No MeSH data available.


Related in: MedlinePlus

Superior performance of EpCAM aptamer to the antibody in in vivo molecular imaging. (a) Representative live animal images of aptamers and antibody. NOD-SCID mice bearing HT29 tumor (150 mm3) received a single i.v. injection of 0.75 nmol of EpCAM aptamer and EpCAM antibody. Log-scale heat map (at the right) of photon flux applies to all panels. p/s/cm2/sr: photons per second per cm2 per steradian. Arrow depicts the position of the subcutaneous HT29 tumor. (b) The fluorescence-time curve of EpCAM aptamer and EpCAM antibody in tumors as indicated in (a) was determined by Living Imaging Software v2.50 (Xenogen) with the units of photons/s/cm2/sr. Data are means ± SEM, n=3.
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Figure 3: Superior performance of EpCAM aptamer to the antibody in in vivo molecular imaging. (a) Representative live animal images of aptamers and antibody. NOD-SCID mice bearing HT29 tumor (150 mm3) received a single i.v. injection of 0.75 nmol of EpCAM aptamer and EpCAM antibody. Log-scale heat map (at the right) of photon flux applies to all panels. p/s/cm2/sr: photons per second per cm2 per steradian. Arrow depicts the position of the subcutaneous HT29 tumor. (b) The fluorescence-time curve of EpCAM aptamer and EpCAM antibody in tumors as indicated in (a) was determined by Living Imaging Software v2.50 (Xenogen) with the units of photons/s/cm2/sr. Data are means ± SEM, n=3.

Mentions: Given that the EpCAM RNA aptamer penetrated the tumorsphere much better than antibody in vitro, we next compared the performance in in vivo imaging between aptamer and antibody. A DY647 fluorophore was conjugated to the 5'-end of the EpCAM aptamer to facilitate molecular imaging. As for the imaging study, NOD/SCID mice-bearing HT29 xenograft tumors with a tumor volume of ~150 mm3 received a bolus i.v. injection of 0.75 nmole of DY647-labelled aptamers or FITC-labeled EpCAM antibodies. The whole body imaging was performed using the IVIS Live Imaging System. Fluorescence signals obtained from aptamers or antibodies at the regions of interest (ROIs) of tumor sites were recorded at a 5 min interval until the signal disappeared. The signal of aptamer on HT29 tumors appeared immediately and the maximum uptake was observed at around 10 min after i.v. injection and lasted for approximately 80 min (Fig. 3a and b). In sharp contrast, the signal for antibody observed in tumor sites had a slow onset, with the maximum uptake reached at 3 h. The signal in the tumor receiving EpCAM antibody lasted for at least 6 h. Thus, the aptamer achieved highest concentration in the tumor within 10 min and the signal in the tumor diminished at least 4.5-times faster than that of the antibody. Such quick onset of the maximum signal at the site of the tumor followed by rapid disappearance confers aptamer with highly desirable characteristics for function as a promising molecular imaging probe which outperform antibodies 44, 45.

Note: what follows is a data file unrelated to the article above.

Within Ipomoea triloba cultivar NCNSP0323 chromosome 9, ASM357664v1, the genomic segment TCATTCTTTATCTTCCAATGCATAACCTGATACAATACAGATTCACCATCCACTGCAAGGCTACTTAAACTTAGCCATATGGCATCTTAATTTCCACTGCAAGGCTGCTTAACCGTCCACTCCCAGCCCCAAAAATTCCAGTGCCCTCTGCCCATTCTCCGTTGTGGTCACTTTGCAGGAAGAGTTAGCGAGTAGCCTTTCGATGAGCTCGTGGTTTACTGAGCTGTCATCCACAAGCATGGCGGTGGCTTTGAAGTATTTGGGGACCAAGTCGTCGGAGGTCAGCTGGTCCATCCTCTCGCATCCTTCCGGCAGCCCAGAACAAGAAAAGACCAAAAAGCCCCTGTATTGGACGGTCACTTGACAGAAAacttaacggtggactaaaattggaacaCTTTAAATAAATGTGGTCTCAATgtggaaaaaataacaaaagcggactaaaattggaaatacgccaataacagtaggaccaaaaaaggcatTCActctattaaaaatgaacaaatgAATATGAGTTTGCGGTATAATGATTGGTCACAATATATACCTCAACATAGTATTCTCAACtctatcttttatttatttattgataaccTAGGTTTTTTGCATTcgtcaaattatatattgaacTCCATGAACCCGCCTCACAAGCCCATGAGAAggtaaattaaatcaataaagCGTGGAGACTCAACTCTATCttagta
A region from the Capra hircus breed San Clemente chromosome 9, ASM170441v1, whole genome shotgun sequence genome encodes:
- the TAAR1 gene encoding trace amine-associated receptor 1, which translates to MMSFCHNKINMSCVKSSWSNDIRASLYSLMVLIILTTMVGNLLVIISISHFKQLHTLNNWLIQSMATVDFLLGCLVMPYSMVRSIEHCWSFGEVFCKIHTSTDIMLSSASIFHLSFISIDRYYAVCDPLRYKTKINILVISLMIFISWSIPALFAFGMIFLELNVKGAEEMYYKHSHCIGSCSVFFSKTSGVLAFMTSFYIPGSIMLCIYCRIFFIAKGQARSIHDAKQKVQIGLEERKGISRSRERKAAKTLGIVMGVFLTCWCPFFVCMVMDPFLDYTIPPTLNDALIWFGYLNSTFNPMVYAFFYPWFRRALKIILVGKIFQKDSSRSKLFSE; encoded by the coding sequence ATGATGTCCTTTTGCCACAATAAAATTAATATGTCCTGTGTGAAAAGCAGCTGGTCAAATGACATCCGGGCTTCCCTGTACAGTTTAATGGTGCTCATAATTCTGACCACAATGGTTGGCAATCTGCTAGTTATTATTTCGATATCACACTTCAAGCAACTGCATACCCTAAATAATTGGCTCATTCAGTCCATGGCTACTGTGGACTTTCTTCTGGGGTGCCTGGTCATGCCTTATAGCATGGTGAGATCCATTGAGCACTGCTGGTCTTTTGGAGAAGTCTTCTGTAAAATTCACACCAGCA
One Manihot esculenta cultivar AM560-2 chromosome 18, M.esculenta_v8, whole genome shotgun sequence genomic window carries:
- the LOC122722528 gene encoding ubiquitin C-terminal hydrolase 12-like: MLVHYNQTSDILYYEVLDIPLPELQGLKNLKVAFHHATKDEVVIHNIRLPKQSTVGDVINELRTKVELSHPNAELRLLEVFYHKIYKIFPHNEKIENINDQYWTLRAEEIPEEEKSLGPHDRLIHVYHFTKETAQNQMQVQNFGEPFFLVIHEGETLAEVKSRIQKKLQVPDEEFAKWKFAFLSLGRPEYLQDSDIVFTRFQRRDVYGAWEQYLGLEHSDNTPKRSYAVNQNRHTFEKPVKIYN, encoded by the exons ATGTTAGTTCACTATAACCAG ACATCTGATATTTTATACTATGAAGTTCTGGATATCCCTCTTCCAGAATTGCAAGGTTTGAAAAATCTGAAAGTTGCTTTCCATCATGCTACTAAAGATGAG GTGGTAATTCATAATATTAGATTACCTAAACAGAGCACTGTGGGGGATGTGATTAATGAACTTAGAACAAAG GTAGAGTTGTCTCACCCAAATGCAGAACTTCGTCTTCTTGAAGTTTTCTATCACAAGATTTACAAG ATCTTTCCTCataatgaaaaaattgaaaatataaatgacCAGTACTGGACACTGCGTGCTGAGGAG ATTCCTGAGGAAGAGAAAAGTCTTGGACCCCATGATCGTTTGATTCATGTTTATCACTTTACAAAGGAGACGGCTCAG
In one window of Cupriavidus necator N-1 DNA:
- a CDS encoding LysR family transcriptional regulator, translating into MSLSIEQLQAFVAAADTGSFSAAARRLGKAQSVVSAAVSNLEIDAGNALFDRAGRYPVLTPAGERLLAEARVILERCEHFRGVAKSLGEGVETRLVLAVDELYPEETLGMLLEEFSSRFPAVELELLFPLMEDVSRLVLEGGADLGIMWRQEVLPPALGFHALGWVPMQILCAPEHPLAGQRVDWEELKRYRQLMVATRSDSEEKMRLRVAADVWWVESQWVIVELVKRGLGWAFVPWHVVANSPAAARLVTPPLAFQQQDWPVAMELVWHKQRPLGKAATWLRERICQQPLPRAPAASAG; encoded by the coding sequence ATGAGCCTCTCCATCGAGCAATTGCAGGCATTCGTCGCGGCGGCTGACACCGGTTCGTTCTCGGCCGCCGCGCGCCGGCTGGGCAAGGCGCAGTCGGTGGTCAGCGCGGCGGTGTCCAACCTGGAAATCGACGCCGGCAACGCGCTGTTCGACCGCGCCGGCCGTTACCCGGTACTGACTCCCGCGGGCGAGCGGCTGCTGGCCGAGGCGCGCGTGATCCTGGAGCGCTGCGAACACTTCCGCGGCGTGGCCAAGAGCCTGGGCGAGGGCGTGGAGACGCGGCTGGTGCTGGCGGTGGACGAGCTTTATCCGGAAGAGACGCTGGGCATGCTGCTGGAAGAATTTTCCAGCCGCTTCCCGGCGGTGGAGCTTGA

Superior Performance of Aptamer in Tumor Penetration over Antibody: Implication of Aptamer-Based Theranostics in Solid Tumors.

Xiang D, Zheng C, Zhou SF, Qiao S, Tran PH, Pu C, Li Y, Kong L, Kouzani AZ, Lin J, Liu K, Li L, Shigdar S, Duan W - Theranostics (2015)